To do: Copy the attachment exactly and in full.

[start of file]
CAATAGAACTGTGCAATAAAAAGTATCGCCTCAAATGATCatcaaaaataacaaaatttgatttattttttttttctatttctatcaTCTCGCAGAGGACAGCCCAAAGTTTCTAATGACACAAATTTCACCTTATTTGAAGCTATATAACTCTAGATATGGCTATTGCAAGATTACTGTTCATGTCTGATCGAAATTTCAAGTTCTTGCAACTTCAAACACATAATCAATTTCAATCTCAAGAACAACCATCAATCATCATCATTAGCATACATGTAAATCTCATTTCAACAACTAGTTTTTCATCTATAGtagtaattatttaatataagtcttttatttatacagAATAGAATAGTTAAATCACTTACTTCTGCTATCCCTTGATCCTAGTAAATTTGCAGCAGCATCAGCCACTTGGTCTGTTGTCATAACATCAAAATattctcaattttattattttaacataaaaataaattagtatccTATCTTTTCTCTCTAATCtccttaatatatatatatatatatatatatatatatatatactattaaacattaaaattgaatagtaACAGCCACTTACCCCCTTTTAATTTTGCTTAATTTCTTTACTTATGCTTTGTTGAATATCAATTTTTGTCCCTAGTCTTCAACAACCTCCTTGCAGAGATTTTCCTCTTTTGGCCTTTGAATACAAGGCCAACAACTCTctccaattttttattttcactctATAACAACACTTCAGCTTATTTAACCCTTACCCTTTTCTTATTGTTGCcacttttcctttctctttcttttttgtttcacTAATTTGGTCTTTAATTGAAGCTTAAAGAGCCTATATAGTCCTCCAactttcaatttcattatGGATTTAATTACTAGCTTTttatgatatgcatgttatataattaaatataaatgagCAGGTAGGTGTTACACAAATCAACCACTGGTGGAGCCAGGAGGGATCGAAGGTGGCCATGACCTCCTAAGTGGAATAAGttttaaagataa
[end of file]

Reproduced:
CAATAGAACTGTGCAATAAAAAGTATCGCCTCAAATGATCatcaaaaataacaaaatttgatttattttttttttctatttctatcaTCTCGCAGAGGACAGCCCAAAGTTTCTAATGACACAAATTTCACCTTATTTGAAGCTATATAACTCTAGATATGGCTATTGCAAGATTACTGTTCATGTCTGATCGAAATTTCAAGTTCTTGCAACTTCAAACACATAATCAATTTCAATCTCAAGAACAACCATCAATCATCATCATTAGCATACATGTAAATCTCATTTCAACAACTAGTTTTTCATCTATAGtagtaattatttaatataagtcttttatttatacagAATAGAATAGTTAAATCACTTACTTCTGCTATCCCTTGATCCTAGTAAATTTGCAGCAGCATCAGCCACTTGGTCTGTTGTCATAACATCAAAATattctcaattttattattttaacataaaaataaattagtatccTATCTTTTCTCTCTAATCtccttaatatatatatatatatatatatatatatatatatactattaaacattaaaattgaatagtaACAGCCACTTACCCCCTTTTAATTTTGCTTAATTTCTTTACTTATGCTTTGTTGAATATCAATTTTTGTCCCTAGTCTTCAACAACCTCCTTGCAGAGATTTTCCTCTTTTGGCCTTTGAATACAAGGCCAACAACTCTctccaattttttattttcactctATAACAACACTTCAGCTTATTTAACCCTTACCCTTTTCTTATTGTTGCcacttttcctttctctttcttttttgtttcacTAATTTGGTCTTTAATTGAAGCTTAAAGAGCCTATATAGTCCTCCAactttcaatttcattatGGATTTAATTACTAGCTTTttatgatatgcatgttatataattaaatataaatgagCAGGTAGGTGTTACACAAATCAACCACTGGTGGAGCCAGGAGGGATCGAAGGTGGCCATGACCTCCTAAGTGGAATAAGttttaaagataa